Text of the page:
Will Toney be a Shaw or a Mawson? England’s World Cup bolters have a pretty grim record

Dave Tickner
Alfie Mawson and Lewis Cook embrace after an England friendly against Italy in 2018

Ivan Toney’s stellar start to the season for Brentford has earned him a call-up to Gareth Southgate’s England’s Nations League games next week.


The next time Southgate names an England squad, it will be his World Cup squad. So what are the omens for Toney? Which other uncapped players have come into England squads at this late stage before a World Cup and have they gone on to great things? Or even to the World Cup?

In the unlikely event Ivan Toney is reading this, a quick message: Ivan, don’t read this. It… it doesn’t look good.

Disclaimers and caveats time: obviously this season’s timings make things a bit different but all those below were uncapped when named in the final in-season squad before a World Cup summer. Usually around March or April, which is basically where we are now on the Qatar timeline. So it kind of works, yeah?


April 2002 – Matt Jansen
The England squad selected for a 4-0 win over Paraguay is dominated by the birth of a legend. A week before the game, three days before Sven-Goran Eriksson names a 25-man squad and 51 days until the World Cup begins, David Beckham is given a booting by Deportivo La Coruna’s Pedro Duscher in a Champions League quarter-final. His foot is bruised and bleeding. The following day, an X-ray confirms he has broken the second metatarsal in his left foot. “What the f**k is a metatarsal?” asks a confused and concerned nation that will never again have to ask that question and is about to embark on a period of widespread collective insanity that feels strangely apt 20 years on.

All we’re saying is that if there was a queue to pay your respects to Beckham’s bust foot, it would have been at least 12 hours long. Tabloid front pages encouraged readers to pray for the injury to recover. It was the biggest story in town from that moment until Beckham, whose narrative arc appeared to have been completed with that crucial goal against Greece, was confirmed fit and would complete the actual end of this particular redemption story with the winning penalty against Argentina after a genuinely hilarious dive from Michael Owen. Then he jumped out of the way of a tackle in the build-up to a Brazil goal in the quarter-final. Was he thinking about his half-healed foot? We’ll never know. What we do know is that the man who initially benefited from Beckham’s injury was, to general surprise, Blackburn’s Matt Jansen.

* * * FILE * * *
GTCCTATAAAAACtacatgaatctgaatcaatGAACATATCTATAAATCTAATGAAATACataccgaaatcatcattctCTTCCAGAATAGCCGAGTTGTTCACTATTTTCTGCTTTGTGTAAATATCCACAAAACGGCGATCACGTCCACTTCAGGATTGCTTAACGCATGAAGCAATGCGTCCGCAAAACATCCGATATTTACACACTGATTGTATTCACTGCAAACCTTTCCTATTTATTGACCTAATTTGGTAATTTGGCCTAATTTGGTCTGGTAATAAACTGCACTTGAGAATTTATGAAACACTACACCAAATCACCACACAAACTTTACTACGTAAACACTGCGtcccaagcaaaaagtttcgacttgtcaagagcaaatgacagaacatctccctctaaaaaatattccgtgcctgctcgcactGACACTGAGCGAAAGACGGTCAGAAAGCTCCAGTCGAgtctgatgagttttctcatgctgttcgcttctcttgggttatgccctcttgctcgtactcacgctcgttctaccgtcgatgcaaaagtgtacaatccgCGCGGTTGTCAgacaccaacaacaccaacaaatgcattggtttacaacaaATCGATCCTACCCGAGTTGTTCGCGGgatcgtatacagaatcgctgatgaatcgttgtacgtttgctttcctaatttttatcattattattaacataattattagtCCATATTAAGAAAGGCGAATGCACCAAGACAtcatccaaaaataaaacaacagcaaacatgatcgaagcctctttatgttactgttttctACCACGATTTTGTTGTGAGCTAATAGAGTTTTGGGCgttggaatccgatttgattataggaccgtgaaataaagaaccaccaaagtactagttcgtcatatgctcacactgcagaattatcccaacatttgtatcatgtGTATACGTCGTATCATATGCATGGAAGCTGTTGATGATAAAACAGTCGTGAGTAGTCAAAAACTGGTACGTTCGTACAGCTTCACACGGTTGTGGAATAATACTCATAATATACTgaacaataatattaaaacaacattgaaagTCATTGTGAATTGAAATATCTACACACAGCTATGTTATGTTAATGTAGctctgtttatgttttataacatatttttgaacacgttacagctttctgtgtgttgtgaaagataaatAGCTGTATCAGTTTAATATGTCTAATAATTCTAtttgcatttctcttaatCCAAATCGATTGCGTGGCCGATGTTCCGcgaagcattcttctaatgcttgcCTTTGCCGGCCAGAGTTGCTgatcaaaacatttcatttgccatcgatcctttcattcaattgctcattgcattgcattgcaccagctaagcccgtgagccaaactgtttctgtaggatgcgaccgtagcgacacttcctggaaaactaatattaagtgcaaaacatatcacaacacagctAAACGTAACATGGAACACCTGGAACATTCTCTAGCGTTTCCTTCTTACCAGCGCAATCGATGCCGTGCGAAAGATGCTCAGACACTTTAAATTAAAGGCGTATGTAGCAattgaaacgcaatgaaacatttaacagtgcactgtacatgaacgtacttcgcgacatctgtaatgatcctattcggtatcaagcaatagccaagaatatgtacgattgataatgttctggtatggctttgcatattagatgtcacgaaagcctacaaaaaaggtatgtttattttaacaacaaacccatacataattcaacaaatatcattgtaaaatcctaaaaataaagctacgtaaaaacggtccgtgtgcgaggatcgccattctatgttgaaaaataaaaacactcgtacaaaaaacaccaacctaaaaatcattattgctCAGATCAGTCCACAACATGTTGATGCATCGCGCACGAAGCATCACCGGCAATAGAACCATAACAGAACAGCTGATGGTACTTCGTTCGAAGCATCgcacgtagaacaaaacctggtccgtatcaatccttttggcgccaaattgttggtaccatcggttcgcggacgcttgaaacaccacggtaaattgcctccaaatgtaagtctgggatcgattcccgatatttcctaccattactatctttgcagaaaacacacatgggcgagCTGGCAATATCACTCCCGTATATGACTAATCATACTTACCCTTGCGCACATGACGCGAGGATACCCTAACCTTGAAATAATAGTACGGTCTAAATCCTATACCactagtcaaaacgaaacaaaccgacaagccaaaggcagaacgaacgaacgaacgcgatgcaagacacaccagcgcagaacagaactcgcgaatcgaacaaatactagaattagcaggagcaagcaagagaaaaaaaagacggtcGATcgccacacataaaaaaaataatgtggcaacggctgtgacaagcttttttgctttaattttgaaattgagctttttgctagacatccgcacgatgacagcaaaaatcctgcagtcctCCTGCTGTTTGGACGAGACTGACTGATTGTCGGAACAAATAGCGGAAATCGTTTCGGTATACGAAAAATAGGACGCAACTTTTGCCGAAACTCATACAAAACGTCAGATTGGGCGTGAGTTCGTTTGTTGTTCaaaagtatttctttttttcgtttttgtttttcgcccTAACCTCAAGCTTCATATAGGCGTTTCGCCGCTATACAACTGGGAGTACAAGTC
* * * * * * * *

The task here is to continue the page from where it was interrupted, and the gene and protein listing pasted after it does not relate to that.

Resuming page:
A stomach bug forced him to withdraw from the squad and, despite being measured for his suit, he was omitted from the final 23 for Japan and Korea and never won a full international cap.


February/March 2006 – Darren Bent
Michael Owen and Wayne Rooney are Sven-Goran Eriksson’s clear first-choice strikers ahead of his second and last World Cup in charge of England, with Peter Crouch earmarked as first reserve/point of difference from the bench. An injury to Owen offered a chance to in-form Charlton striker Darren Bent in the squad for a friendly against Uruguay, setting up what appears to be in a shootout with Tottenham’s Jermain Defoe for the fourth and final place in the squad.

Bent starts against Uruguay, with Crouch and Defoe coming off the bench as England come from 1-0 down to win 2-1. Crouch, wearing the number 21 on the front of his shirt and shorts but 12 on the back for some reason, scores a 75th-minute equaliser before Joe Cole gets the winner deep into injury time.

Then, come May, when Eriksson has to name his World Cup squad he leaves Bent out altogether, pops Defoe on a standby list and decides to pick 17-year-old Theo Walcott who has yet to make a Premier League appearance for Arsenal.

“I only decided finally this morning,” chortles a demob-happy Eriksson at the announcement of the squad, which also includes a very first call-up for Tottenham teenager Aaron Lennon which while still a gamble is at least one based on some available first-team evidence.

Asked how he made the decision to pick Walcott over Bent or Defoe, Eriksson said: “Probably not too logically. Sometimes you do it on feelings as well and I am excited about Theo Walcott.”

Walcott was taking his driving theory test when the announcement was made. He passed.


February/March 2010 – Ryan Shawcross, Stephen Warnock, Leighton Baines